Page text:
This winter promises to be a hot one in Montreal as the city gears up for its annual outdoor winter music festival, taking place over four weekends in January and February with the best in international and local electronic music. Igloofest is now in its seventh successful year, and promises to warm up Montreal’s Old Port next weekend with an inimitable set-up that includes huge visual displays, ice bars, and, of course, real igloos. In the past, the festival has seen unforgettable performances from the likes of Ben Klock, Green Velvet, Akufen, Lunice, Maya Jane Coles, Max Cooper, and Seth Troxler, to name a few.
Despite such an overwhelming presence of international names, it is truly the local acts that make Igloofest so special, each providing their own version of Montreal’s home-brewed sound. This year looks to be bigger and better than ever as local artists like Alicia Hush, Moody Jones, Tone Depth, Vosper, The Gulf Stream, Block & Groj, Stephen Beaupré, and many others take the decks with their unique distillations of house, minimal, experimental, techno, and bass music.
We sat down with Montrealers Alicia Hush, Stephen Beaupre, and The Gulf Stream’s Jérôme Guilleaume and Ivann Urena to get their thoughts on this year’s Igloofest and the local scene in general.
What makes the music scene in Montreal so special compared to other cities?
Stephen Beaupré: The music scene in Montreal is vibrant but always in flux. What makes it so special is a whole bunch of unquantifiable phenomena that combine to create a city that attracts and fosters very earnest creativity. People are very genuine and clever here, with a real sense of community and joie de vivre—or maybe it’s just the lovely ladies, I don’t know!
Alicia Hush: The scene is smaller, in a good way. It feels like a high concentration of goodness, in a less-congested city. The people attending events are solid music devotees who pay good attention to the sounds being played for them. Also, Montrealers dance! I think well-organized and recognized events like MUTEK, Igloofest, and Piknic Électronik have really lifted the dark looming “electronic music is evil” cloud that so many other North American cities battle with.
Jérôme Guilleaume: Montreal is one of the hub cities where Europe and the Americas collide, creating a great diversity of sound and influence. It’s a great moment to live here. The fact that Ivann and I met here (as we are both Europeans) is a good example of that statement.
Ivann Urena: Montreal is also a city where you can feel intensely all the seasons of the year. It is always inspiring to feel different kinds of moods and moments to create music.
How has being based in Montreal helped you grow as an artist?
SB: There is a lot of love and a great deal of inspiration to be had from the people whom I have the fortune of knowing. I’m surrounded by spectacular individuals who challenge and amaze me constantly, and make me realize how little I truly know!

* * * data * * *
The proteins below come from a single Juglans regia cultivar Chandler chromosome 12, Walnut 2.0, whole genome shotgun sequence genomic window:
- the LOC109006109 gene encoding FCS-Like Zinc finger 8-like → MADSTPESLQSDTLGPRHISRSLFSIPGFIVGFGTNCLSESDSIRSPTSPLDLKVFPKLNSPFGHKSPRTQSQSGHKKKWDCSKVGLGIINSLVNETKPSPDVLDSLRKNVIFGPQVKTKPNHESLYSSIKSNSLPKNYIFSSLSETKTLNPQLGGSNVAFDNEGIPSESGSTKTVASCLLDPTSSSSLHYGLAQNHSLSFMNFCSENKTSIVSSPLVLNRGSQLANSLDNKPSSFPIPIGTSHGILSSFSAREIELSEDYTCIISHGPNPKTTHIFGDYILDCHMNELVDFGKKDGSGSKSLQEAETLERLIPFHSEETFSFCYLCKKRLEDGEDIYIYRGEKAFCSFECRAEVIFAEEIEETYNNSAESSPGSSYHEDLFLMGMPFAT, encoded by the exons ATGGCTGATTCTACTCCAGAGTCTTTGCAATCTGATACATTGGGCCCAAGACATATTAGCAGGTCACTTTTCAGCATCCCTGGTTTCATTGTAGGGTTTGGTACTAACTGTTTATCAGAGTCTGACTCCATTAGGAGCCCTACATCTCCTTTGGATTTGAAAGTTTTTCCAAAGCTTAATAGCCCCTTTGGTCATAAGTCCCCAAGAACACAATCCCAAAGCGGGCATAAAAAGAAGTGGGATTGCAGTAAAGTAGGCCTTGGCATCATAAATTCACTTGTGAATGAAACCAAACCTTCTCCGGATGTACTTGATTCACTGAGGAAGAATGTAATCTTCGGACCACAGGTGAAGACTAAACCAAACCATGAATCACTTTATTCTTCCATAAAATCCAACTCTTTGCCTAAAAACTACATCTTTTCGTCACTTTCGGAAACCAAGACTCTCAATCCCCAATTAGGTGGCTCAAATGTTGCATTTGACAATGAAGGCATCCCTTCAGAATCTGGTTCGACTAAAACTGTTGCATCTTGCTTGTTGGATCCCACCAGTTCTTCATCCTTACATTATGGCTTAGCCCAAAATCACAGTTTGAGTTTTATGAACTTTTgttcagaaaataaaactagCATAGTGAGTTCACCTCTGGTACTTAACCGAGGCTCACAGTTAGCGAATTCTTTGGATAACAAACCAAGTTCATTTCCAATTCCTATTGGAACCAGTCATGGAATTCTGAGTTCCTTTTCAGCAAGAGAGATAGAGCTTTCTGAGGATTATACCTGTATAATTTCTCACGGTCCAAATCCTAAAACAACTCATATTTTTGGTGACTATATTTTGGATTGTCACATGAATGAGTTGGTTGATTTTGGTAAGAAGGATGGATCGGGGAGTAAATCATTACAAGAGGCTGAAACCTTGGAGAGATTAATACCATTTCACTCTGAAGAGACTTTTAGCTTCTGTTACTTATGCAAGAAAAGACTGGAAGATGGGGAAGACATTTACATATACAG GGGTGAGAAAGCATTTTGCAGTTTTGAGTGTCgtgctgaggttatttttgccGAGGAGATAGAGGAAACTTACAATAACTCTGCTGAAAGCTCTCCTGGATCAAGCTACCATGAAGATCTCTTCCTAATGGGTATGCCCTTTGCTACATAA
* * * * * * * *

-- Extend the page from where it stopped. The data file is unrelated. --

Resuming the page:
AH: I’ve been an official resident for about two months now, and in these two months I think I have made more music than I did all last year! There is a certain ease of life here in Montreal that really feeds the creative soul. Financially, it is much easier to survive on the “starving artist” income. And of course, living a stone’s throw away from wonderfully kind artists like Pheek, Stefny, Billy (Dalessandro), and Zeina creates a real special music-family vibe.
JG: We have the chance to be surrounded by inspiring people with great talent. Our studio is in the heart of the Mile End—inspiration is everywhere.
IU: Montreal is one of the capitals of multimedia. People here are so thirsty for creations, and curious about gear and technology. It is really easy to meet artists, share working methods and creative input here.
What can we expect from your set at Igloofest?
SB: I’ll throw in a few old goodies, but I’ve got quite a bit of new material that I’m looking forward to playing. I’ll do my job as best I can and get that booty shaking and wiggling, but only so that everybody stays warm! This isn’t about having fun, it’s about survival. Hypothermia is a very serious issue!
AH: I will be playing a brand-new live set! At this moment, I am still not finished putting it together, but you can definitely expect lots of layers, thick bass, and a new special dose of weird.
JG: Sexy bass music is what I dig right now. Things a bit different that you can hear in our productions.
IU: We want people to warm up, because it’s cold out there!
How concerned are you about playing an outdoor show in the middle of winter? Be honest!
SB: I wasn’t really concerned before you mentioned it…now I’m terrified! Again, hypothermia! Serious.
AH: I haven’t thought about the cold… yet. I think my brain and body sort of fall into a really quiet place before a performance and I don’t really know what’s going on around me until about 30 minutes in. Hopefully by that time the heaters will have warmed up on the stage! What is more concerning to me than the cold is the chance I could be playing in front of more people than I ever have before. Aaaahhh!